Front & Center: Alpha Dawg Butler Blue III

A day in the life of Indiana’s top mascot

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Wake up, boy. Rise from your blanket in this portable zippered dog crate; unfurl your tongue into the oozing sunlight. Past the bulldog statues on the mantel, and the emblazoned bulldog throw pillows and squeaky toys on the hardwood floor, follow the coo of your owner, Michael Kaltenmark, “Twippy, you hungwee?” to the garage.

Your tongue! Dangling and swaying, saliva laced between it and your underbite, it lands in a bowl of kibble.  

Poop by a water hose. “Get it, dude!” encourages Michael, who’s also your best friend.

Away from Hinkle Fieldhouse and the Blue III “Trip” posters and coffee mugs, this yard is one of the only places you can go without being famous. Roll in this grass, the sky pink as your tongue.

Michael grunts, lifts your 64 pounds into his white van, a gift from Don Hinds Ford. “The Blue Mobile” has a picture of your face on the front and a monogrammed hammock in the back. Jump into the hammock. Lick the hammock. You, the chosen one, the only male in a litter of five at the Kong King Kennel in Lizton.

The van parks in your very own spot on the Butler campus, and you pull Michael toward the library, on a leash. To a line of students at Starbucks, a dozen hands passing over you, into the folds of your skin. Catch a treat thrown into the air; crawl to Michael, who worked his way from student assistant to director of web marketing at Butler; play dead; poke a basketball with your nose.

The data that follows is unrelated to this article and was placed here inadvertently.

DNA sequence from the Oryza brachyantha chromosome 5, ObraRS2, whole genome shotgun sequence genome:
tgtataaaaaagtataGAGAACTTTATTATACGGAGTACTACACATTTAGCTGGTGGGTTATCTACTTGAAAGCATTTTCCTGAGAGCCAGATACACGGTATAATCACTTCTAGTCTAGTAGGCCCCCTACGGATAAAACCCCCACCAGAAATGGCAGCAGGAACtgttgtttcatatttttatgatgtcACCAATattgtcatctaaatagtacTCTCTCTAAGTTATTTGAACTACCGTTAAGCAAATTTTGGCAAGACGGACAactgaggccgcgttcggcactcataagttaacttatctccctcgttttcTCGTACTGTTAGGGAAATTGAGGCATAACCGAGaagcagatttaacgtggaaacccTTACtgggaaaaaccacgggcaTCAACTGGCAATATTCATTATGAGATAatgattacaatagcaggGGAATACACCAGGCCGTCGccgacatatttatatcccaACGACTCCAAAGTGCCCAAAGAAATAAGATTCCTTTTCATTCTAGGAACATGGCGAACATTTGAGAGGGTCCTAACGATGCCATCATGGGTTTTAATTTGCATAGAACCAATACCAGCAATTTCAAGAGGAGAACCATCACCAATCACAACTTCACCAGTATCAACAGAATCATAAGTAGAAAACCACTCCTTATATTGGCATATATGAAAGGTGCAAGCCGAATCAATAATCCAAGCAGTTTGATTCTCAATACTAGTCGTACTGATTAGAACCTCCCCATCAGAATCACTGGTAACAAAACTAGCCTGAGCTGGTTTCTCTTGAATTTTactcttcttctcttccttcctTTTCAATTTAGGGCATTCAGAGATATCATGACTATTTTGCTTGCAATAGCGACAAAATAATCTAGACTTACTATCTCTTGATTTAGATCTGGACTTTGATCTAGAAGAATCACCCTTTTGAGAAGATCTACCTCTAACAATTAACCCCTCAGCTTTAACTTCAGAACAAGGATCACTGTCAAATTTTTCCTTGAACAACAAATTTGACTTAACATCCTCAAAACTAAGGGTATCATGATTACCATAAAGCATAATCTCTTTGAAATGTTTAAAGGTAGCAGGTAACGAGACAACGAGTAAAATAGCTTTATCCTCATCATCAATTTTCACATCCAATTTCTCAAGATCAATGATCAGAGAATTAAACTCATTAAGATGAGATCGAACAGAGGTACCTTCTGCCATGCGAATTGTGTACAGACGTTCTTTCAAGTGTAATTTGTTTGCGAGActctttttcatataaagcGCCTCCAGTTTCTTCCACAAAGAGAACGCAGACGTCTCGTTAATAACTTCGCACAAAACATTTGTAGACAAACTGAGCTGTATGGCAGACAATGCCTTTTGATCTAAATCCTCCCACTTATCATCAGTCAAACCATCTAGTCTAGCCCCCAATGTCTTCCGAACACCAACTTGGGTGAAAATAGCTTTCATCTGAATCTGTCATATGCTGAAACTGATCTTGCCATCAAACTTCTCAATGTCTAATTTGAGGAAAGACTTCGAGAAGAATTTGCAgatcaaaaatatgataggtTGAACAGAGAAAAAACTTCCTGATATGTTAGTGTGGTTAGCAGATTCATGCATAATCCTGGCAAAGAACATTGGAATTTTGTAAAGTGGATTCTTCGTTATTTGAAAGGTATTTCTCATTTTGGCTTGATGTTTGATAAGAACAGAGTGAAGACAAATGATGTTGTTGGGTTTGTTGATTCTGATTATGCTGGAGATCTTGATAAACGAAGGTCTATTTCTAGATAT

In Michael’s office, destroy a pink pig; sleep on its plush innards like a layer of clouds. Walk by the cardboard cutout of Blue II in the hall.  

Everything you do is an event, chronicled on Twitter. Colts games. Pep rallies. Visiting a high-school chemistry class. Even now, as you are snorting, huffing, drooling, Michael tweets to your 10,000 followers, pretending to be you. You never bark on Twitter.

Butler Blue Indianapolis Monthly You are the mascot of this city. Walk the Circle, paws scraping the brick in the heat. Terrified of metal grates, you avoid them, swaying diagonally, your breath revving the air. In the marble lobby of the Conrad, slurp water poured from a plastic bottle, all over your face. Let out-of-towners here for a food convention ogle you, take pictures, you wriggling filthily over the entryway.

Ride home. Roll your tongue into a bowl of ice cream. Hunker down on a big, soft rug.

Curl up into your crate, boy, next to the empty crate beside it. Your other best friend, Blue II, is gone. Now it is just you.


Photo by Tony Valainis

This article appeared in the November 2013 issue.

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